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The site of the crash in 2021.

Policing groups slam release of decision to prosecute garda in connection with fatal N7 crash

A Garda being prosecuted for a fatal crash that occurred when he was pursuing three men in 2021 has not been made aware of the exact charge he is facing.

LAST UPDATE | 11 May 2023

A GROUP REPRESENTING rank and file gardaí has strongly criticised the process by which a garda was informed that he was to be prosecuted in connection with a fatal crash in which three men died while fleeing from gardaí. 

President of the Garda Representative Association (GRA) Brendan O’Connor was speaking after the impending prosecution of the garda was revealed at an inquest. 

“The news that any member would face the threat of criminal charges for any actions while carrying out their duty for the protection of the public has come as a shock and is extremely concerning for our members,” he said. 

Earlier, the Association of Garda Sergeants and Inspectors (AGSI) had criticised the DPP’s decision to prosecute a Garda for a fatal crash that occurred during the pursuit of three men in 2021 without informing him of the charge he is facing.

The three victims – Dean Maguire (29), Karl Freeman (26) and Graham Taylor (31) – were killed instantly when their BMW vehicle burst into flames following a head-on crash with a truck between Citywest and Baldonnel on 7 July, 2021 while they were driving on the wrong side of the carriageway.

The funeral of Maguire at St Mary’s Priory church in Tallaght garnered international headlines after a screwdriver and torch – tools associated with burglars – were brought to the altar as offertory gifts, while many attendees ignored attempts by local priests to limit the numbers in church and to get the congregation to observe social distancing and mask-wearing as part of Covid-19 restrictions.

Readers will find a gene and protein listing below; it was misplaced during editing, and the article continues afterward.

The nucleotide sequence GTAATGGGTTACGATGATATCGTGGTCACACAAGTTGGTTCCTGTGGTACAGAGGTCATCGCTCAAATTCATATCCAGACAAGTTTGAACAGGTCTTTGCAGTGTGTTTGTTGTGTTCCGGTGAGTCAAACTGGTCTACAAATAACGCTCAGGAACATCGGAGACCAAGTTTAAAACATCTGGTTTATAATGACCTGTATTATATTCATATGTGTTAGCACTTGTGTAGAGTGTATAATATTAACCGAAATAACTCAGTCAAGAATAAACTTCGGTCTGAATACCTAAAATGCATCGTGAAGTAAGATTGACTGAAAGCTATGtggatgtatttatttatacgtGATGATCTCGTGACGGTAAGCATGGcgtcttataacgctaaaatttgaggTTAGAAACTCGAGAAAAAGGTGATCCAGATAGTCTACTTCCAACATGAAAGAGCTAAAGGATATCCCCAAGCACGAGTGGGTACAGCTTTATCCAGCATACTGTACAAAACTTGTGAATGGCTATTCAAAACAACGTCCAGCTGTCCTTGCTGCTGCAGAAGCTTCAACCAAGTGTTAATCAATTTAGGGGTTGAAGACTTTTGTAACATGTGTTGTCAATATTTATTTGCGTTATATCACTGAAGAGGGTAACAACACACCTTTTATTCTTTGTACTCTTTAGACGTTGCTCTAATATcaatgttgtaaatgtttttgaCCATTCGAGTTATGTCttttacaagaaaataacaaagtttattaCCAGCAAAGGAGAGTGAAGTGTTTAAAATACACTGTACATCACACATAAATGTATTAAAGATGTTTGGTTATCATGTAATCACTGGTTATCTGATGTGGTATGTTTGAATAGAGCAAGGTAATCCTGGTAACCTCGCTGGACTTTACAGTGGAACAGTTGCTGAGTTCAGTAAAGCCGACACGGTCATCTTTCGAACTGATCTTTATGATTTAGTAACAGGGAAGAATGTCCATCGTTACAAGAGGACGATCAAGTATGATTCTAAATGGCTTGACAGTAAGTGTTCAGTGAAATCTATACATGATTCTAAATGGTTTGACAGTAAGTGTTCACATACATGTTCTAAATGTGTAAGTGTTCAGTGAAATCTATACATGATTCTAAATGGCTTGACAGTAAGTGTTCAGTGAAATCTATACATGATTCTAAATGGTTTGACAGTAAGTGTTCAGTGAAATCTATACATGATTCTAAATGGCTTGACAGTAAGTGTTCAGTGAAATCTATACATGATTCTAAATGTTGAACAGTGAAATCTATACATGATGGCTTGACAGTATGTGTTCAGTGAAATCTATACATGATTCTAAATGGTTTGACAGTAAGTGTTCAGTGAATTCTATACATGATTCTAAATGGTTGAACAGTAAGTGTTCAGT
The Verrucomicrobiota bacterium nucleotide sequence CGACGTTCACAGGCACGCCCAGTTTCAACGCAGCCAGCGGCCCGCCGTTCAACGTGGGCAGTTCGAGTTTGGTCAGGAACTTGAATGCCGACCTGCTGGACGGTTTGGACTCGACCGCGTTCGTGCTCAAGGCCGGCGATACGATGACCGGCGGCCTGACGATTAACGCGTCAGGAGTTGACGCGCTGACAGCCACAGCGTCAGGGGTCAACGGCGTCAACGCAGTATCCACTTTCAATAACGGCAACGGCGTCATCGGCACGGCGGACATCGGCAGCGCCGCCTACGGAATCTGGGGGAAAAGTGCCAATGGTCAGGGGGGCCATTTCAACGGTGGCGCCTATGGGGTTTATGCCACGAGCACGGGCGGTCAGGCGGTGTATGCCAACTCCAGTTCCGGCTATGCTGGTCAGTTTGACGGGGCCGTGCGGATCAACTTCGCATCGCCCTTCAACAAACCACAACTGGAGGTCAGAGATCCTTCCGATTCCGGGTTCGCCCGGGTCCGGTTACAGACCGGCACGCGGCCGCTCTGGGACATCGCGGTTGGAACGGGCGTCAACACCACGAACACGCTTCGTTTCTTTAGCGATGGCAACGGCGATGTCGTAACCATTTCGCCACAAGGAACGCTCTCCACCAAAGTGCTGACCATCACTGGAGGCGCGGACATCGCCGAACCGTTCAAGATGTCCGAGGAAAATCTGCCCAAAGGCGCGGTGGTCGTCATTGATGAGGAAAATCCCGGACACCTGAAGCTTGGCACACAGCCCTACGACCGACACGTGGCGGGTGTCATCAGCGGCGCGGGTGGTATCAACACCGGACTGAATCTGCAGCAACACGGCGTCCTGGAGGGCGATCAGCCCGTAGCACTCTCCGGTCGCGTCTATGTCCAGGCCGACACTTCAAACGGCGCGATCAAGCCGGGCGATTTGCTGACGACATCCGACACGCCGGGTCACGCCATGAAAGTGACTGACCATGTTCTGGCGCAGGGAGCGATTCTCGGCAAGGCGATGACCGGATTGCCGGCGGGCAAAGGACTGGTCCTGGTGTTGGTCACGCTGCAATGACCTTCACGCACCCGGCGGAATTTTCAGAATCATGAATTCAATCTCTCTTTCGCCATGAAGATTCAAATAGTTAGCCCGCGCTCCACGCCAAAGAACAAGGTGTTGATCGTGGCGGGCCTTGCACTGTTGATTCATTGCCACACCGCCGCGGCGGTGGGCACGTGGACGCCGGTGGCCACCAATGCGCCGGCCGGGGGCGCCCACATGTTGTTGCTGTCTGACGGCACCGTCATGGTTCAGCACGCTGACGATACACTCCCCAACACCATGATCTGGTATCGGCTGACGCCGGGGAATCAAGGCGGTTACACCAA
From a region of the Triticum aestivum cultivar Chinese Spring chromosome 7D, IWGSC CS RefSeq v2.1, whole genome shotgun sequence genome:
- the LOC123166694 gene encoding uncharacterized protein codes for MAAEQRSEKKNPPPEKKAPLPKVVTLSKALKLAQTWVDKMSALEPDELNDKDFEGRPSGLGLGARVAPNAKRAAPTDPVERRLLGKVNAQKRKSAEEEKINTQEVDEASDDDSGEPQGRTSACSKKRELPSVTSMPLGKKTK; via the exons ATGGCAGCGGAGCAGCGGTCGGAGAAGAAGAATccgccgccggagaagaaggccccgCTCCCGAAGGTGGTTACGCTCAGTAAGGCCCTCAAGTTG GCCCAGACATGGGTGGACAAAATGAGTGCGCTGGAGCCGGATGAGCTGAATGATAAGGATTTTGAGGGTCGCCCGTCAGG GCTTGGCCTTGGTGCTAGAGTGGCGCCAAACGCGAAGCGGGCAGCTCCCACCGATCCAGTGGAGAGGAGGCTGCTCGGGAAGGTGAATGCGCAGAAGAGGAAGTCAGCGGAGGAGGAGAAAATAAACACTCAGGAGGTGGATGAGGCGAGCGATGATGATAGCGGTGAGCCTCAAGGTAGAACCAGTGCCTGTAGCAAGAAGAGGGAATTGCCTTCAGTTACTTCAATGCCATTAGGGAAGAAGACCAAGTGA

A poster brought to the church read: “RIP Dean – You know the score, get on the floor, don’t be funny, give me the money.”

Fr Donal Roche, who oversaw the requiem ceremony and threatened to halt proceedings at one stage if greater respect was not shown in church, subsequently described it as the “most disturbing” funeral he had ever attended.

The coroner, Clare Keane, was informed that the DPP had taken the decision to initiate the prosecution yesterday based on a file submitted by the Garda Síochána Ombudsman Commission (GSCOC) which investigated the circumstances of the fatal crash.

The Garda had not been summonsed to yesterday’s hearing.

GSOC has denied earlier reports that the garda in question was not informed. It’s understood that the Garda in question was informed by his legal representative of the DPP’s intention to prefer charges before the Coroner’s Court hearing took place.

The general secretary of the AGSI, Antoinette Cunningham, told RTÉ’s News at One that the lack of information that the Garda facing prosecution has of his own trial is “unacceptable”.

“Everyone, on a basic human rights level, is entitled to know the full details of any criminal charges that are going to be brought against them before it is put out into the public domain.”

“To think that GSOC would go into a Coroner’s Court and say there will be a criminal prosecution but the full details of this are not going to be shared at this moment, that’s unacceptable and it’s wrong,” she said.

A GSOC spokesperson said: “During a sitting of Dublin District Coroner’s Court yesterday, GSOC confirmed that the DPP has made a direction for prosecution in this matter, which was the subject of an investigation by GSOC.

“GSOC is not in a position to comment further on the charges at this time, as summonses are in the process of being prepared. However the exact nature of the charges will be made known in due course.”

Families of the men killed have also criticised the lack of information around the case, with one family member saying he was concerned he would read about the charge in the newspapers unless the coroner compelled GSOC to disclose the offence.

 With reporting from Seán McCárthaigh

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Niall O'Connor and Jamie McCarron